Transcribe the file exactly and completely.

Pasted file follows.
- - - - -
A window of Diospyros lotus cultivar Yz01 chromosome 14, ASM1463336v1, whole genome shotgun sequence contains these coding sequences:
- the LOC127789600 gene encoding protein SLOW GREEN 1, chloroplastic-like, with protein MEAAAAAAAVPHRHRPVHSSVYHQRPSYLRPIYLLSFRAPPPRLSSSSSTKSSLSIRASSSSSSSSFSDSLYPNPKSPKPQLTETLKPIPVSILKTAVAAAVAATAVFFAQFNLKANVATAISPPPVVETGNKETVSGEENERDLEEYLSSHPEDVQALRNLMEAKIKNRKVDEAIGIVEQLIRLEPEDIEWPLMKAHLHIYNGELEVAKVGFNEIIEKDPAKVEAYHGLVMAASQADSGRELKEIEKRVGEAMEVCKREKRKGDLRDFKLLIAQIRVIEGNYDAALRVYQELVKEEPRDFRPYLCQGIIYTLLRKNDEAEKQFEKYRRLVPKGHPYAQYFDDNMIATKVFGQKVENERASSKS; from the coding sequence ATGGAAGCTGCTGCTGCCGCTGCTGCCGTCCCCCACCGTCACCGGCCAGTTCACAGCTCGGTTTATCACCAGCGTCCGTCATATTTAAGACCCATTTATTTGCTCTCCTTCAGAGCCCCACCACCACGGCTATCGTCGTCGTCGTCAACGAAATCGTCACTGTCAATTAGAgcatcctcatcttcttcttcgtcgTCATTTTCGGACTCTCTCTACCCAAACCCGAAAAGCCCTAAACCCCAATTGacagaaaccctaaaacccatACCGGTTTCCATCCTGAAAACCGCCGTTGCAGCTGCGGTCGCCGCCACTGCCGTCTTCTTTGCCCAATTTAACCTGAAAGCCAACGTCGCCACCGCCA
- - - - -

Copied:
A window of Diospyros lotus cultivar Yz01 chromosome 14, ASM1463336v1, whole genome shotgun sequence contains these coding sequences:
- the LOC127789600 gene encoding protein SLOW GREEN 1, chloroplastic-like, with protein MEAAAAAAAVPHRHRPVHSSVYHQRPSYLRPIYLLSFRAPPPRLSSSSSTKSSLSIRASSSSSSSSFSDSLYPNPKSPKPQLTETLKPIPVSILKTAVAAAVAATAVFFAQFNLKANVATAISPPPVVETGNKETVSGEENERDLEEYLSSHPEDVQALRNLMEAKIKNRKVDEAIGIVEQLIRLEPEDIEWPLMKAHLHIYNGELEVAKVGFNEIIEKDPAKVEAYHGLVMAASQADSGRELKEIEKRVGEAMEVCKREKRKGDLRDFKLLIAQIRVIEGNYDAALRVYQELVKEEPRDFRPYLCQGIIYTLLRKNDEAEKQFEKYRRLVPKGHPYAQYFDDNMIATKVFGQKVENERASSKS; from the coding sequence ATGGAAGCTGCTGCTGCCGCTGCTGCCGTCCCCCACCGTCACCGGCCAGTTCACAGCTCGGTTTATCACCAGCGTCCGTCATATTTAAGACCCATTTATTTGCTCTCCTTCAGAGCCCCACCACCACGGCTATCGTCGTCGTCGTCAACGAAATCGTCACTGTCAATTAGAgcatcctcatcttcttcttcgtcgTCATTTTCGGACTCTCTCTACCCAAACCCGAAAAGCCCTAAACCCCAATTGacagaaaccctaaaacccatACCGGTTTCCATCCTGAAAACCGCCGTTGCAGCTGCGGTCGCCGCCACTGCCGTCTTCTTTGCCCAATTTAACCTGAAAGCCAACGTCGCCACCGCCA